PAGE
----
Herb Album: St. Joseph, MN

April 19th, 2009 § 2 comments § permalink

Sure, the calender says it is spring, but it certainly doesn’t feel like it. Spring must want to be fashionably late this year. True, there are a few things growing (catnip, motherwort, elecampane), and about 30% of the trees have started to order prescription levitra'>order prescription levitra think about budding (sweet little pussy willows). Perhaps the robins came back from their winter retreats last week, and there is more hours of daylight (hallelujah!), but it doesn’t really seem like spring. Don’t get me wrong, I am not one to complain about the weather, but I am just simply anxious for things to start growing again! Not to mention that freezing temps and wow)) cialis no prescription canada snow of this weekend.

I kind of feel the http://www.modandco.com/discount-cialis same way; kind of in-and-out about what is get viagra fast'>get viagra fast waking up and growing, what is about to wake up and grow, and what has yet to wake up. Spring embodies all of these phases but does so with patience and in accordance with environmental cues. There is a bit of drama and teasing going on too, as if spring just does what it damn well feels when it wants to. Again, I can see the same pattern in myself at this time, but need to work on the patience part:).

To remind myself of what is yet to come, I have been revisiting some of cialis discount my photos like an empty nest mother paging through her children’s baby books. Rob (my fiance) and I took an afternoon stroll though the St. John’s arboretum July 26th of last year. St John’s is a private college located in a town in central Minnesota called St. Joseph, in an area that is now agribusiness farm lands and what used to what is generic viagra be fertile prairies. Interestingly, Rob’s German relatives founded St. Joseph in the late 1800’s. The plants in central Minnesota are a bit different that the ones here in Duluth on Lake Superior’s north shore. I apologize about not labeling these plants correctly; somewhere I have notes about common names and species of the photos below. My nose is far away from field guides, my memory fuzzy of genus and species. If you know what species they are, I invite you to let me know and info cialis'>info cialis I’ll update them.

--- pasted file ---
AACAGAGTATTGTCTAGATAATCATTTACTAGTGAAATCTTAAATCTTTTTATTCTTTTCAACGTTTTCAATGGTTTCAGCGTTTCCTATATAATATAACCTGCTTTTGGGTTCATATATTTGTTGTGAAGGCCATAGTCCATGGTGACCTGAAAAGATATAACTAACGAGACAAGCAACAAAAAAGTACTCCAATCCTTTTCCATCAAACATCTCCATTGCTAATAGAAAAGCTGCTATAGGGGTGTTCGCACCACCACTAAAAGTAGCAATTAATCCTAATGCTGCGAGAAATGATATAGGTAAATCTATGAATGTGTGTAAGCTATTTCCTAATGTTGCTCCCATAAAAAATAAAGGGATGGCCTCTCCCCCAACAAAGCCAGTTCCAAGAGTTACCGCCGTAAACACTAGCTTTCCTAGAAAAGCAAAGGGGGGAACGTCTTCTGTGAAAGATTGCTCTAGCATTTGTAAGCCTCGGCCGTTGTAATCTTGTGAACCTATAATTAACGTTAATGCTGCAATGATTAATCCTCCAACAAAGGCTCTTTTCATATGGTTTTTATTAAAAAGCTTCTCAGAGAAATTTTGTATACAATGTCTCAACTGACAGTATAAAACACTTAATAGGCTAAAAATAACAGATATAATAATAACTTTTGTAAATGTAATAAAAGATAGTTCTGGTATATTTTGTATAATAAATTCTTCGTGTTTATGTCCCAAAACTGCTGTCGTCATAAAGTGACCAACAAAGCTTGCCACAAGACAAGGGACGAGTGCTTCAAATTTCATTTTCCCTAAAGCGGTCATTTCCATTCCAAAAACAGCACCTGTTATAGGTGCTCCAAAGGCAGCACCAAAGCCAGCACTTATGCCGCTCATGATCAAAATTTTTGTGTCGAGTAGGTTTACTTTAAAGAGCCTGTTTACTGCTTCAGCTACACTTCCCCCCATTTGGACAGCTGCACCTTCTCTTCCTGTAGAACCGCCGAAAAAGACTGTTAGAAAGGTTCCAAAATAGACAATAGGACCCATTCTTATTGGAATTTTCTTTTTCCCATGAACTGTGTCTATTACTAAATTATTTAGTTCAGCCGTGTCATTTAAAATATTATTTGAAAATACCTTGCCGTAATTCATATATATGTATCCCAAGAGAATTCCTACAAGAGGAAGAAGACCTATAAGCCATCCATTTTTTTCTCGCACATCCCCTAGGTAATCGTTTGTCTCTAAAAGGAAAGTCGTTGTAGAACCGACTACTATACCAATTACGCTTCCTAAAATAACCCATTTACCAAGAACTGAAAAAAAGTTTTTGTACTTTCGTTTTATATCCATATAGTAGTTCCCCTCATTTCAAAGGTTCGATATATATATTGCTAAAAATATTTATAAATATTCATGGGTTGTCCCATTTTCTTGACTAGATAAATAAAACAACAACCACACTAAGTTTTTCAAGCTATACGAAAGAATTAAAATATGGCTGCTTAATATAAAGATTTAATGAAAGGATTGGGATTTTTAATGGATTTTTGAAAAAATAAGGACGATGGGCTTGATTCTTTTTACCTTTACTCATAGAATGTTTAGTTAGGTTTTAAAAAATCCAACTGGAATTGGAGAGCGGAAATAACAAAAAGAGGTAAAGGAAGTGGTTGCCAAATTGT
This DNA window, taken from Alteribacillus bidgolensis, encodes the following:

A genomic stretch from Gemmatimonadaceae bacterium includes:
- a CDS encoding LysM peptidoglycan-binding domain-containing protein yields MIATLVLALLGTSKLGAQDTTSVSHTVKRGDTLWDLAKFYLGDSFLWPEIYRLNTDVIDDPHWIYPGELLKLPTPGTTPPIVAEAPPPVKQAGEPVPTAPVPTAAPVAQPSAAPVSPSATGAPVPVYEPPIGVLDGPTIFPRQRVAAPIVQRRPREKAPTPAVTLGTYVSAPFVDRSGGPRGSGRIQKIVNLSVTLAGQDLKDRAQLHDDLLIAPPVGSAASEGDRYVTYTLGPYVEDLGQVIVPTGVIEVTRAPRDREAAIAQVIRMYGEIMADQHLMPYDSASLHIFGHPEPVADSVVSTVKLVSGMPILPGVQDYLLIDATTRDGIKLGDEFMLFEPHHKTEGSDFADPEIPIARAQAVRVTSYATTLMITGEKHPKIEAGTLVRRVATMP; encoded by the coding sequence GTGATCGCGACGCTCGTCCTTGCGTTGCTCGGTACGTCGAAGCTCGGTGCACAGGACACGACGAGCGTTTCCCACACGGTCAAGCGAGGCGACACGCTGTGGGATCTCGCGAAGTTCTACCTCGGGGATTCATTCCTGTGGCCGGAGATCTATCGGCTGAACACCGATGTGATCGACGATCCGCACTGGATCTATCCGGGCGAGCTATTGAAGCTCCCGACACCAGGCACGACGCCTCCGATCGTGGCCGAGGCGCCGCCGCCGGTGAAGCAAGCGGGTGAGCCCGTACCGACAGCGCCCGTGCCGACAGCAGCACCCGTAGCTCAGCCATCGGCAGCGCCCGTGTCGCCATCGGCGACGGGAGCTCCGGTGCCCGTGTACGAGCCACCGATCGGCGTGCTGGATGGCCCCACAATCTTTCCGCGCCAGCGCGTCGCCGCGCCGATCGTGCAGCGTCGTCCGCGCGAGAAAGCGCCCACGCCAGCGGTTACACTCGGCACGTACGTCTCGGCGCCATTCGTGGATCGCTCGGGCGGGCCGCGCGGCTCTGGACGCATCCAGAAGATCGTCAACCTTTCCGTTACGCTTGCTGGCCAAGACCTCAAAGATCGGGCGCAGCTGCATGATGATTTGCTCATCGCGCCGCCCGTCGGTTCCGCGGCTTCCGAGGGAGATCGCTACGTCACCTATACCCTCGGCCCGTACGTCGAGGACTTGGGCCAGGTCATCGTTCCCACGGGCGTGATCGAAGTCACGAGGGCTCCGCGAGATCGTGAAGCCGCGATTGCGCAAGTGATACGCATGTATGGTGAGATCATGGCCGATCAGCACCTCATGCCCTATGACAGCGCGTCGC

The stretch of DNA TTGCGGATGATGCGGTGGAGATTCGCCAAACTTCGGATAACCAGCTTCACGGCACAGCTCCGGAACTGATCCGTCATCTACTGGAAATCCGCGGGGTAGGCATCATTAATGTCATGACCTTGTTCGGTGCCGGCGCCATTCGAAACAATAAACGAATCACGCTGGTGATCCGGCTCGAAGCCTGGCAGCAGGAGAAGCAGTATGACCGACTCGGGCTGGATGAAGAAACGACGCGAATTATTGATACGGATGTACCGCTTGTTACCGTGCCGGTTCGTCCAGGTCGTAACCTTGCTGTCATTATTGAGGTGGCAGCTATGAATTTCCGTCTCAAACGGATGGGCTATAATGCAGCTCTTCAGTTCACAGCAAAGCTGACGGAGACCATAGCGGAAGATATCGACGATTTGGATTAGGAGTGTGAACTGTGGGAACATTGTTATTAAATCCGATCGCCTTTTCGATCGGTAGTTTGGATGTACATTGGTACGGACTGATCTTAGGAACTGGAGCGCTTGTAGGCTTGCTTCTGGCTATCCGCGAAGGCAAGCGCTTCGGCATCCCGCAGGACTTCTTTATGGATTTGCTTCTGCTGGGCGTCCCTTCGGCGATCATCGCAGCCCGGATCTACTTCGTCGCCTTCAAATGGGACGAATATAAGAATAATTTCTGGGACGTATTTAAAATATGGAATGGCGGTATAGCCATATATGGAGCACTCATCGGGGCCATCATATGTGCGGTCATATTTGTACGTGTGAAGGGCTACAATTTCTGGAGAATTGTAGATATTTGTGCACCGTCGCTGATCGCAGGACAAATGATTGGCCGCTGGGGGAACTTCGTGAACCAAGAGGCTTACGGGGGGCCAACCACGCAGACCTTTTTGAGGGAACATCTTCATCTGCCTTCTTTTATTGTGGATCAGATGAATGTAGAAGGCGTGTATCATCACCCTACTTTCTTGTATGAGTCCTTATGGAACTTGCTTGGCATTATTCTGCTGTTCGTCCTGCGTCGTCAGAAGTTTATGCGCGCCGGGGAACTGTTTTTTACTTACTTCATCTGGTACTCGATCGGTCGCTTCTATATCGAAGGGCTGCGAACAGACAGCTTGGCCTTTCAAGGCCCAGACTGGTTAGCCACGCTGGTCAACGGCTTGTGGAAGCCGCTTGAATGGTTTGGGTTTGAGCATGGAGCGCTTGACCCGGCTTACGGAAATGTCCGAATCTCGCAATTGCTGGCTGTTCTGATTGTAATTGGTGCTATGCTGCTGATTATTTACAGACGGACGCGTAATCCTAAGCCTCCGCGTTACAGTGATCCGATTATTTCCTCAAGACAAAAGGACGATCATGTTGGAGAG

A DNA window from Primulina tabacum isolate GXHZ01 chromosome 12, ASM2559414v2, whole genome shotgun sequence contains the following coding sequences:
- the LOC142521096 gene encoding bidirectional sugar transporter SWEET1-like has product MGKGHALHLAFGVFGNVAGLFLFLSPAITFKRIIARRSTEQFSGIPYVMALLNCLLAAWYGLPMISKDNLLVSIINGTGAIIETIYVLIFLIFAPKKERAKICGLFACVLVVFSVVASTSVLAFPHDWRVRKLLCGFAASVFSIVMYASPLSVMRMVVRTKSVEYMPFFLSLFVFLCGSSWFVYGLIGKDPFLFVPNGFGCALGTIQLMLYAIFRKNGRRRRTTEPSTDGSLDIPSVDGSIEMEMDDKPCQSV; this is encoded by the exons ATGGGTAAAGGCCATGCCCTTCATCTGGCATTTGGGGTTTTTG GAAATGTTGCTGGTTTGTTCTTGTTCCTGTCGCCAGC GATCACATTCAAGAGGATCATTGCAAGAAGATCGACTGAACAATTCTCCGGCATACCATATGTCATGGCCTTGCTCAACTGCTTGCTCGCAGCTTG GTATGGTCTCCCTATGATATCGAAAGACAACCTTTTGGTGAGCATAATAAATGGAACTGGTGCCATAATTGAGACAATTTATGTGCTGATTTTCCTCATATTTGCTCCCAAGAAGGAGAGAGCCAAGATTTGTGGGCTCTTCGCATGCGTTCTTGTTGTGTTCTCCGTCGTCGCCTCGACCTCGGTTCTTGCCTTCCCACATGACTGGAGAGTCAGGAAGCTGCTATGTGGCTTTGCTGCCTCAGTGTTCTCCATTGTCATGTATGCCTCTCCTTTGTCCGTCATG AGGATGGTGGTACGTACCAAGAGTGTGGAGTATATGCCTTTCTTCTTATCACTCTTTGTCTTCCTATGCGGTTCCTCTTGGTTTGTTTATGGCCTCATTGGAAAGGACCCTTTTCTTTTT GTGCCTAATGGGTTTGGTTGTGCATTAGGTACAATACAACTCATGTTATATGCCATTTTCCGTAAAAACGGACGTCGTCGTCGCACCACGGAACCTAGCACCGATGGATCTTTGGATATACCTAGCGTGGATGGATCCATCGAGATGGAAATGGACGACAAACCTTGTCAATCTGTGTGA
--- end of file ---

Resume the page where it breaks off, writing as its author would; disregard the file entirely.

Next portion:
Nodding wild onion
A wild astragalus/licorice

A wild astragalus/licorice

Blue vervain

Blue vervain

A mint  of some sort

An interesting and prolific mint of some sort

Echinaceas

Echinaceas

The edge of a hardwood forest

The edge of a hardwood forest

Gravel root vatiety

Gravel root variety

Nettle

Nettle

Rattlesnake master close up

Rattlesnake master close up

Plants healing the bull-dozed, hard pan land

Plants healing the bull-dozed, hard pan land

A yellow type of cone flower

A yellow type of cone flower

A purple cone flower

A sweet purple flower

Beautiful artemisia, silver with gold flowers

Beautiful artemisia, silver with gold flowers

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